Asbestos History - Fast Facts

20th August 2021

Fast Facts about Asbestos – Did you know?

  • The name Asbestos comes from the Greeks – meaning “inextinguishable”.
  • The Romans had another name for asbestos: “Amiantus”, meaning unpolluted.
  • Asbestos is a mineral and the only known rock which can be woven into fabric.
  • There is Roman documentation that breathing in asbestos fibre is hazardous.
  • From ancient times, asbestos was crushed by hand and woven into cloth.
  • Asbestos was sought after as cloth lining for suits of armour in the Middle ages.
  • The railway industry led the way into extensive use of asbestos in the industrial revolution.
  • Approximately one third of Australian homes still contain asbestos.

Asbestos Qualities

There is no denying that asbestos could be considered a miracle fibre. Asbestos is a mineral that contains fibrous material that can be crushed and refined down for a variety of products. Two fibres side by side create a bond stronger than steel.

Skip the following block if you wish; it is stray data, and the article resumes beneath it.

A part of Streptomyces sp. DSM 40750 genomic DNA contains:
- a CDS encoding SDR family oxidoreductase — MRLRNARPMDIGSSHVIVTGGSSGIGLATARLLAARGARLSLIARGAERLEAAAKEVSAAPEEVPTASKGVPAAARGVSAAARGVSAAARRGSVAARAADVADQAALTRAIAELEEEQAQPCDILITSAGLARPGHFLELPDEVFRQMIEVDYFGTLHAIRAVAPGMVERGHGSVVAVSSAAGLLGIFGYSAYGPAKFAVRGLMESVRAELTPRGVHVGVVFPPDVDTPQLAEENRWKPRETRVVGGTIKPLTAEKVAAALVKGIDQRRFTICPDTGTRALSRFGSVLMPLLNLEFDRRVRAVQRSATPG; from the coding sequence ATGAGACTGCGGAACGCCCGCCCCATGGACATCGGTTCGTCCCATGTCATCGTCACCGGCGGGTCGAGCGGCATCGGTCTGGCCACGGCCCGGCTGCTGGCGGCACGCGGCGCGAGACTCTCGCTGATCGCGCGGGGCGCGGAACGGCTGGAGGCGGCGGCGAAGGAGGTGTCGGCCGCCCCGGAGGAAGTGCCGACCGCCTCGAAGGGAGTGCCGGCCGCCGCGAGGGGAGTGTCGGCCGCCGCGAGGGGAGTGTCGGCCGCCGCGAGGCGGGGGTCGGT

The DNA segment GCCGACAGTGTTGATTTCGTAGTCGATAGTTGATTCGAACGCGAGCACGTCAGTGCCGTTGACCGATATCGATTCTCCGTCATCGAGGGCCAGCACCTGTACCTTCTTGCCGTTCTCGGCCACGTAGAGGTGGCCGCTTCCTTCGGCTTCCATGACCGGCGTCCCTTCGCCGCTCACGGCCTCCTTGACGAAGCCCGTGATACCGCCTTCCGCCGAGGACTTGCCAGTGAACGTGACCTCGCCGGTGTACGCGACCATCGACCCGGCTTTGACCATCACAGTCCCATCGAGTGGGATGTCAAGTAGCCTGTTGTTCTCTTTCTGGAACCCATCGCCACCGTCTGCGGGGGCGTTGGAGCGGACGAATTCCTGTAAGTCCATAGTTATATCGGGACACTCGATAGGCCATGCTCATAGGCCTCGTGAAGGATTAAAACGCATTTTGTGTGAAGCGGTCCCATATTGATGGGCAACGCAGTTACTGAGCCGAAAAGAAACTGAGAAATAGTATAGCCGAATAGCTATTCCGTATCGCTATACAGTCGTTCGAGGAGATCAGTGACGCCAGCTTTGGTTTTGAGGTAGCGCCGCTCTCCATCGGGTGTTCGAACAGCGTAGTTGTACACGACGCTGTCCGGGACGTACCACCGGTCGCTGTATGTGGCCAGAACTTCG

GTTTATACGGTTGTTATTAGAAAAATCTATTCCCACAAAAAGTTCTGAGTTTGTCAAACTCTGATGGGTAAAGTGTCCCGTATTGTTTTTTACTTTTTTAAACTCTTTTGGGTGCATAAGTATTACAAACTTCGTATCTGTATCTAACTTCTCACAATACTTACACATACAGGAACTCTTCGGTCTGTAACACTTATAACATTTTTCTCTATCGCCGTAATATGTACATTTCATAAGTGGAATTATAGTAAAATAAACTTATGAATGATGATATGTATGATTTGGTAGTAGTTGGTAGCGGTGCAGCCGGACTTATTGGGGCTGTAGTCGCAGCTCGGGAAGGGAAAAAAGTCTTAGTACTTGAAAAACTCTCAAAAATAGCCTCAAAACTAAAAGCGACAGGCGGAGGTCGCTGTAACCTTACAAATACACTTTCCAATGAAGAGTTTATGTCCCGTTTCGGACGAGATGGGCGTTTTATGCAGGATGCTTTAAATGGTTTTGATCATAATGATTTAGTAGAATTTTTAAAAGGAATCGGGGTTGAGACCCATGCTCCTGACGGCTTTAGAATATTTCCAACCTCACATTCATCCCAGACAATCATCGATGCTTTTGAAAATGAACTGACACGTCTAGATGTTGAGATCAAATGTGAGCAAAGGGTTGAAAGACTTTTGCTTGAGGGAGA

Asbestos in nature occurs in six colours. Each colour carries distinct properties. The most commonly used asbestos is blue (Crocidolite) asbestos, white (chrysotile) asbestos and brown (amosite) asbestos. The other three forms are more rare and not as widely used.

Asbestos through the ages has been considered a miracle mineral; once crushed by hand and predominantly used for cloth, it was also acclaimed for its inflammable properties. The Romans called asbestos cloth “Amiantus”, because they would clean asbestos cloth by exposing it to heat. The cloth would come out of the fire “cleaned” and white.

Uses for Asbestos

It was the industrial revolution that catapulted asbestos into common usage. Asbestos mining and production commenced in earnest and asbestos was refined down for use in such a diverse array of products it blows the mind. Here is a small list:

  • Fire-resistant cloth and clothing
  • Insulation of all types
  • External and internal wall sheeting, ceiling sheeting, loose fill roof insulation
  • Vinyl floor tiles and adhesives
  • Brake pads, brake shoes and clutch plates
  • Flashing, roofing and guttering, “Super six” roof sheeting
  • In ground pipes, pipe lagging
  • “Super six” fencing
  • Fire doors and fire retardant products
  • Window putty
  • Plastics for the purpose of creating heat resistant plastic – utilised for electrical

Read more in the next article: Asbestos, What You Should Know